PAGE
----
We don't need Wordpress

2021-11-14 - Phil Massyn


Wordpress has been the defacto blogging and content management system for many websites. It is claimed to be running on around 455 million websites globally, well over 30% of all websites globally. Wordpress is a big deal. There's a huge amount of plugins available that can turn the site into anything imaginable.

My own website has also been operating with Wordpress for quite a while, until recently when I decided to pull the plug on Wordpress.

First some history

Many years ago, when massyn.net first came into being, I recall I had the whole thing running as a Perl script, with no database backend. It was rough -- local text files, no real standards, other than just a script trying to render some HTML. Back then (I'm talking mid 2000s), the server was running off an old desktop.

Old setup Yes - I had a convoluted setup on some old hardware!. I had port 80 (http) opened on my ADSL router, with DynDNS setup to automatically update the server's FQDN name whenever the IP changed. Security was not at the top of mind with this setup.


Having these machines running all the time was a problem. The first problem was the noise. The second was the power bill. Electricity in Australia isn't cheap. At one stage I calculatd my power bill alone for these machines was around $100AUD per month. I also had to back things up. The one machine had a hard drive failure, and I lost some data, and backing up data to a portable drive every few weeks just wasn't the most glamarous of activities.

The history

Ah, netcraft - you are awesome! According to their stats...

So Wordpress or not - what's the deal?

Wordpress is a PHP application that requires a web server capable of serving PHP files, as well as a mySQL database. Depending on the load, the modules you load, the amount of content you have, your server will get very busy, very quickly. Since I am also a security specialist, I want to ensure my site is secure. I have faced some defaced websites through Wordpress before (and yes, massyn.net did get defaced at some point). I learnt that while Wordpress is relatively secure, the challenge is with the plugins. Plugins are not scrutinised to the same level as the core Wordpress product. If you install a plugin, you are essentially allowing the author of that plugin to do whatever they thought was a good idea at the time to your Wordpress installation. This is in many cases a necessary evil.. Wordpress out of the box is relatively basic, and can't do much, so you need to load the plugins and themes to extend it's functionality.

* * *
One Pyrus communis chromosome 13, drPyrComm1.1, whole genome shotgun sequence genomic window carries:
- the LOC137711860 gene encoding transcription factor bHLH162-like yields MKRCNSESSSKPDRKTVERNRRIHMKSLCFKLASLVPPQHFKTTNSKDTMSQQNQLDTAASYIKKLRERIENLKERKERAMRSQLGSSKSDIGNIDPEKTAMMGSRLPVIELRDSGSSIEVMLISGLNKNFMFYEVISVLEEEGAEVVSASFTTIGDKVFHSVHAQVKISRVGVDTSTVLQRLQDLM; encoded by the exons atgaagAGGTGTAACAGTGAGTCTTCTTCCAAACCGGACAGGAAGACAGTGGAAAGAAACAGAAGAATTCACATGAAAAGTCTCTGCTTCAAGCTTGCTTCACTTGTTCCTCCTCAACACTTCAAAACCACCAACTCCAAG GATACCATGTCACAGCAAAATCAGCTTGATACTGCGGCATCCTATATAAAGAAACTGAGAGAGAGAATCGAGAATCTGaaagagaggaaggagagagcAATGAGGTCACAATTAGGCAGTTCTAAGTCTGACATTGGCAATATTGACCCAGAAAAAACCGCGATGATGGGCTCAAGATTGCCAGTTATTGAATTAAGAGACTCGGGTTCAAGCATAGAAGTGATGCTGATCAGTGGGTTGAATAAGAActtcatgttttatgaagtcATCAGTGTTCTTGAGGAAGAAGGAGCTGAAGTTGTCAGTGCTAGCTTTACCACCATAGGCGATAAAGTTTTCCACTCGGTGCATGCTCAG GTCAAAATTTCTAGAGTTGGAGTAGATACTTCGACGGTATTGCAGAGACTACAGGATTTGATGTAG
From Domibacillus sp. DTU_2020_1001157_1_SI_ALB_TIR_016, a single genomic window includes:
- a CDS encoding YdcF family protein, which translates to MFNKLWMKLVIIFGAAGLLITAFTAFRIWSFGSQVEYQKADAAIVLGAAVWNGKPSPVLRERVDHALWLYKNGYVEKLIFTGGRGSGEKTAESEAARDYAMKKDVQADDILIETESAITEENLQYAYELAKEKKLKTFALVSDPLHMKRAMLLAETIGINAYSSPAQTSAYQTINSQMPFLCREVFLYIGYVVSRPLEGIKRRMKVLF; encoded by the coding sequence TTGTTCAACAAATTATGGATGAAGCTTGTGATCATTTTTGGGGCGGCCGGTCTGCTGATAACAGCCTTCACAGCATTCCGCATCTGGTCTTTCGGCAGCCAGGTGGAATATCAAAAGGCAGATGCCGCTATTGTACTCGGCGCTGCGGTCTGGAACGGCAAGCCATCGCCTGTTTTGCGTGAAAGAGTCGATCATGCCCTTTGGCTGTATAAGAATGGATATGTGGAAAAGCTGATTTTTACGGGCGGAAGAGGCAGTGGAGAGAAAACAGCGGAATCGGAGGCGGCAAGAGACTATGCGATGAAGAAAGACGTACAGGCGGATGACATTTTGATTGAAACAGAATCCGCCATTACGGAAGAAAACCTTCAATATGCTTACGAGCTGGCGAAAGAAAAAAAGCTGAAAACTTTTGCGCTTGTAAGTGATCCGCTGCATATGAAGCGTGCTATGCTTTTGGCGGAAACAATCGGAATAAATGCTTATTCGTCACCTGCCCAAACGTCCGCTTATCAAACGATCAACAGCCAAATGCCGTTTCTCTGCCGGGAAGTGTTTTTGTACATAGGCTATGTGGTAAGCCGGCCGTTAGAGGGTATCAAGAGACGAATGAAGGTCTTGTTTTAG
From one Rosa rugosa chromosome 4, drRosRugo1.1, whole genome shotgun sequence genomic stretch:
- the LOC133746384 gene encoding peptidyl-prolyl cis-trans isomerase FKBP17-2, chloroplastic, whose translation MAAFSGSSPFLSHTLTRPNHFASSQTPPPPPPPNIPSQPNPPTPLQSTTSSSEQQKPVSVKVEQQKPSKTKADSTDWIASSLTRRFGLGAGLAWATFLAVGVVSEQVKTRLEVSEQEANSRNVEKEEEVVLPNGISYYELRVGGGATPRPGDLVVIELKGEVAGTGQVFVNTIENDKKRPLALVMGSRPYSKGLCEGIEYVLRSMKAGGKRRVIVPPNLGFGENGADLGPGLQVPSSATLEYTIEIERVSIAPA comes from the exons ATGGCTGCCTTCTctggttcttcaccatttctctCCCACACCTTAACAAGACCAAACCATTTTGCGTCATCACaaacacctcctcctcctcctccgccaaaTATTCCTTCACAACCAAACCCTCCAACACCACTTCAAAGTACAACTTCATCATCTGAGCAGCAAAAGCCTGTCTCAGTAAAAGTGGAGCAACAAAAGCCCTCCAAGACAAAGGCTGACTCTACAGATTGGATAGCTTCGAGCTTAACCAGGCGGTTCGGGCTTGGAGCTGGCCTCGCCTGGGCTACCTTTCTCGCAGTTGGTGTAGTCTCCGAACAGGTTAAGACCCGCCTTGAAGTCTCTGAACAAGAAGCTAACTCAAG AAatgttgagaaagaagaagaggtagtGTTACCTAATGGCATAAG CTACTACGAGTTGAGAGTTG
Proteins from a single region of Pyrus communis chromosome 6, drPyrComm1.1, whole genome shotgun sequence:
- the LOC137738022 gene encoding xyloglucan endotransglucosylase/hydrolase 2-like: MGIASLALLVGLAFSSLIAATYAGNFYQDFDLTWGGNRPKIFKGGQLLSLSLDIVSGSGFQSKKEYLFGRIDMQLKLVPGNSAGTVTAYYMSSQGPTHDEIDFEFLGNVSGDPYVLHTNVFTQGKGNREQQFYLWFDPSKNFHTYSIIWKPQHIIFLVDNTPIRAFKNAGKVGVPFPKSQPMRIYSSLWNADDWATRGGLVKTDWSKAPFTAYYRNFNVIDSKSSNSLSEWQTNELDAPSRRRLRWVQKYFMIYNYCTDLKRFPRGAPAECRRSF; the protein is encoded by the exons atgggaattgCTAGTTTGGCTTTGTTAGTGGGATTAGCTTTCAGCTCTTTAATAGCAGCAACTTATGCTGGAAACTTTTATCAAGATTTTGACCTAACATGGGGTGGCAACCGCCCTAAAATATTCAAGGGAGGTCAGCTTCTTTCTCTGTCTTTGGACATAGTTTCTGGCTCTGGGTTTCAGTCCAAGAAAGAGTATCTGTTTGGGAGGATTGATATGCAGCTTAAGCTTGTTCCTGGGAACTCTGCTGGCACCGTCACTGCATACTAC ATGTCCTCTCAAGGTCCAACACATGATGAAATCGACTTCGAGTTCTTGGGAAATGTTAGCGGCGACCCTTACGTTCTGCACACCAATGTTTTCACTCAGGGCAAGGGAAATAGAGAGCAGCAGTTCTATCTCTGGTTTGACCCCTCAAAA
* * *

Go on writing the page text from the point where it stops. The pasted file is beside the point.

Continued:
Under the hood, every time someone access your website, Wordpress would execute PHP code, connect to your mySQL database, read the content, render the HTML, and pass it back to the requester. This is fairly standard. One issue is that you now have multiple points of failure. Anyone of these steps can fail, causing the site to be rendered non-responsive.

Then maintenance kicks in. A new version of Wordpress is available, or an update to a plugin or a theme, and you have to go through the process of updating it (and pray you don't break anything in the process.. And yes - this has happened to me!)

Wordpress has it's place. It is a very flexibile and powerful tool. When I reviewed my hosting requirements, I realized that having a dedicated virtual machine at AWS was a bit of an overkill. It came down to understanding my requirements - I just need a very basic web presence as a platform to share ideas and opinions.

So what's the plan?

While talking to a friend in Japan, we were discussing the security implications of using AWS S3's static web hosting feature for some of his company's websites. It never occurred to me that I could simply host my website just as an S3 site - I don't need a huge infrastructure of databases and web servers just to get my content out - I can use a Static Site Generator.

I looked at a few options, and decided to settle on MkDocs. It took me about an hour just to get it running. Within a day, I had reworked AWSSecurity.info complete into markdown language and migrated into mkdocs.

I went on to setup an S3 bucket in AWS, uploaded the content into S3, configured a CloudFront CDN in front of S3, with full SSL enabled.

How it's going?

So far so good (I guess!). All the content is maintained in a private github repository, and I have a script I simply run that will generate the site from markdown language into HTML, and then using the AWS CLI to upload the content into the S3 bucket. It is a fairly seamless exercise. There has been a couple of minor issues that I had to deal with. In no particular order...

Final words

There are various options available to content developers today. Getting a presence on the internet these days should not be a difficult exercise. I am quite happy with my setup, since I now have a fully managed web hosting environment, with very little moving parts, and with an unlikely risk of compromise or defacement. And backups? Since the core content is in my github repo, I can easly rebuild the site if I need to.

Continue using Wordpress. If however you want to reduce your hosting bill, then moving to an S3 hosted website with a static site generator might be the way to go.